It wasn't so much about sticking with the chopsticks...

In a previous post, I discussed what appeared to be my project partners' mild apprehension about using helpful CppUnit assertions like CPPUNIT_ASSERT_EQUAL(), and preferring to stick with the very raw, way less helpful Asserter::failIf(). Turns out it wasn't apprehension at all. A lot of ideas crystallized in my mind when I watched a certain programmer, within about an hour of one programming session, eliminate two compiler warnings, with the following constructs:

  1. CPPUNIT_ASSERT_EQUAL( 2, aCArray.GetCount() );
  2. for ( int i = 0; i < aStdVector.size(); ++i ) { /* ... */ }

The warnings:

  • conversion from 'INT_PTR' to 'int', possible loss of data
  • conversion from 'size_t' to 'int', possible loss of data

If you're that certain programmer, the way you fix #2 is to cast the result of size() on the std::vector to int. Sounds reasonable. And the way you fix #1 discard CPPUNIT_ASSERT_EQUAL in favor of:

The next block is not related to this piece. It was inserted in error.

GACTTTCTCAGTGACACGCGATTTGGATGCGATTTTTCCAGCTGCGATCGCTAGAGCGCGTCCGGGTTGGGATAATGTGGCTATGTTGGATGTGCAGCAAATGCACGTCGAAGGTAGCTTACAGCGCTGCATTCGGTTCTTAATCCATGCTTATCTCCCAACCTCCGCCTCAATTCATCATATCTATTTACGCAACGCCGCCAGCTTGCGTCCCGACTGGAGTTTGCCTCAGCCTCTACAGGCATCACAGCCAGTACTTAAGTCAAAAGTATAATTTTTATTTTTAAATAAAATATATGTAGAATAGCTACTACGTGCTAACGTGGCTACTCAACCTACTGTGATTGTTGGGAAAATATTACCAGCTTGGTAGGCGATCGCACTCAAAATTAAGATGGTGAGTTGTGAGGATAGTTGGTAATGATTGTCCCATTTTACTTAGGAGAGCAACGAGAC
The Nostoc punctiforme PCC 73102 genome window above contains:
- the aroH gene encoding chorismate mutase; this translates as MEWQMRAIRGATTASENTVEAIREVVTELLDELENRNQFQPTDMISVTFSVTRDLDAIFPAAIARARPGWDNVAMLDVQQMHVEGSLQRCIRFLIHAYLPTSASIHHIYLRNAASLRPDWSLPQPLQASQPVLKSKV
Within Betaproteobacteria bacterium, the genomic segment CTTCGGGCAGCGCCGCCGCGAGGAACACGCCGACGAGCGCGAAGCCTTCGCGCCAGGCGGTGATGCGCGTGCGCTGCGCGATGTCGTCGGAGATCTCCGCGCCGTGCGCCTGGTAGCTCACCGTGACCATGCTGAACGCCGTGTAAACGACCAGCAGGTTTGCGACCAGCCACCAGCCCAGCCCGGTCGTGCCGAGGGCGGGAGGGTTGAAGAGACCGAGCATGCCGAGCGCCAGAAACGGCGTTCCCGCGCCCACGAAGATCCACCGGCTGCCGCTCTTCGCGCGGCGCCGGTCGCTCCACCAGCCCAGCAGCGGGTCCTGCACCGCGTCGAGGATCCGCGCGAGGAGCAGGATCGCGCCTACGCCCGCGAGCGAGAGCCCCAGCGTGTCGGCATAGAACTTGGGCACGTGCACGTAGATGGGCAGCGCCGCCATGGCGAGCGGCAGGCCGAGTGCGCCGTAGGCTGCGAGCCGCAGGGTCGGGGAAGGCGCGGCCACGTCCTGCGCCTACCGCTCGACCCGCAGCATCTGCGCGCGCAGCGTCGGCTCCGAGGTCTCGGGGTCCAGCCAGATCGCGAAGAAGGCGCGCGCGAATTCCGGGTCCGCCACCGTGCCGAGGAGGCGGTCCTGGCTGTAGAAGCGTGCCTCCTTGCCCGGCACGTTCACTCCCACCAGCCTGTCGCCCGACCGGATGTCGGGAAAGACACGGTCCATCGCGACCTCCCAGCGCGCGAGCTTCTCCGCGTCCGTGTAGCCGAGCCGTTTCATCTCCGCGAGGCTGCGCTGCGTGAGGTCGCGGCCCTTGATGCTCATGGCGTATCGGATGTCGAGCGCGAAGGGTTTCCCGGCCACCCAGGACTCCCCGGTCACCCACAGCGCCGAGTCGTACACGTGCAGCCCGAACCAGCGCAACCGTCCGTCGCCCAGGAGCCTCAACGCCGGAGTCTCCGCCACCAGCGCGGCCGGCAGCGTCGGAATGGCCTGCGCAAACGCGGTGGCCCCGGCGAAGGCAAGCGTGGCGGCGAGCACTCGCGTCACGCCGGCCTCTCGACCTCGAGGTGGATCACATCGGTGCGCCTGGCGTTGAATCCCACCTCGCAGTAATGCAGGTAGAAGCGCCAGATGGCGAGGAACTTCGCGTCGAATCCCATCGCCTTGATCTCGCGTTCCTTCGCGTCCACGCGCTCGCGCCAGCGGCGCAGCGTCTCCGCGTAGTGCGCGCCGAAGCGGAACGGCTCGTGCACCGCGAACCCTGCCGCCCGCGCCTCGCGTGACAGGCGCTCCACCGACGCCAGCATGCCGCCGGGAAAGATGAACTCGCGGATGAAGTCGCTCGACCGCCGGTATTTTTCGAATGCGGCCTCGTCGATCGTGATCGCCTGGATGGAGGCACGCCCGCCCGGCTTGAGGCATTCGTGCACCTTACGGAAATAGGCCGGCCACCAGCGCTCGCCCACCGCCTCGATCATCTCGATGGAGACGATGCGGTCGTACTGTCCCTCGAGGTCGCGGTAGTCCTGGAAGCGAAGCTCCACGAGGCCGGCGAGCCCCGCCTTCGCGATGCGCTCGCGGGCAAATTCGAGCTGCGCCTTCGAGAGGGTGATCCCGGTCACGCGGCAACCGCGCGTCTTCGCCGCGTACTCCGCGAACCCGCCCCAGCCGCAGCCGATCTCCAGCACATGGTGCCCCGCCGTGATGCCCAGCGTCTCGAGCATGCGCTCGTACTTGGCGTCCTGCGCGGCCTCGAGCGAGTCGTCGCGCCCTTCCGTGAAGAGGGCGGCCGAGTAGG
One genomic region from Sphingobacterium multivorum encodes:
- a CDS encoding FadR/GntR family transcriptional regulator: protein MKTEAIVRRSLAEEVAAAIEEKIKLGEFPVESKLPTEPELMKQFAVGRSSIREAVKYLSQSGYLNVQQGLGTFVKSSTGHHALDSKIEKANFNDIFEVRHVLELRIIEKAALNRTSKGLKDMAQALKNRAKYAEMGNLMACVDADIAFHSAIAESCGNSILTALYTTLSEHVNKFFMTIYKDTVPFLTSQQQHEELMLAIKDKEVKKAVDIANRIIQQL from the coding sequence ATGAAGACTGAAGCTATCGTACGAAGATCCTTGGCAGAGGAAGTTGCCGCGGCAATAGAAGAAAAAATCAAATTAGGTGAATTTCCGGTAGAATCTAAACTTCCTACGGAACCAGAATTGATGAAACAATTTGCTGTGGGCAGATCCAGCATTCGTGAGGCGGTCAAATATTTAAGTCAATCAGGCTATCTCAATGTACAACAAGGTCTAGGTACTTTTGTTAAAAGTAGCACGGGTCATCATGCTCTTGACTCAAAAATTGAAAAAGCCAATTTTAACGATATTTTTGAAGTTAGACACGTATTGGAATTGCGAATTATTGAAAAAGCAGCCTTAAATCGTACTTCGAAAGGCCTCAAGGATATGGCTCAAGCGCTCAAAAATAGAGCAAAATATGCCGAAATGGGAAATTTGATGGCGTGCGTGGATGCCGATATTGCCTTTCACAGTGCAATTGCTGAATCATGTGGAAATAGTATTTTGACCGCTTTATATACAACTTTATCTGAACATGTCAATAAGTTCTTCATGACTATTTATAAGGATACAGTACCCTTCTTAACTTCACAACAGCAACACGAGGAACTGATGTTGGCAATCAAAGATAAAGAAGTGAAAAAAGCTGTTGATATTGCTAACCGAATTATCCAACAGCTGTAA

Asserter::failIf( aCArray.GetCount() != 2, "there were not two items" );


But then the following occurred to me:

  • If all you're going to do when a test fails is to dive right into the debugger and start checking values, you don't need the line number of the assertion that popped; you don't need to know at failure time what the actual vs. expected values are. But then again, if you're just going to dive into the debugger, why write automated tests?
  • If you're not going to run every test in response to a change in your system, why are they there?
  • Are they there to document usages of well-factored, isolated components of your design? If so, why not write assertions that are easier to read?
  • Oh, but wide swaths of duplication, abbreviated names, and Hungarian notation are easy to read for you? Then you're a super genius...therefore you don't need the tests...therefore why write them?
  • So tests are important enough to write, but not important enough to treat as first-class project citizens and keep them clean, readable, and running? Oh wait...the production code isn't clean and readable either...

Maybe I'm a code snob, but it just drives me crazy to watch people accrete terrible code time and time again, project after project, and not once look back and ask, "How can I do this better?" Clashing value systems and the aftermath of wreckage...(sigh)

Written on August 18, 2006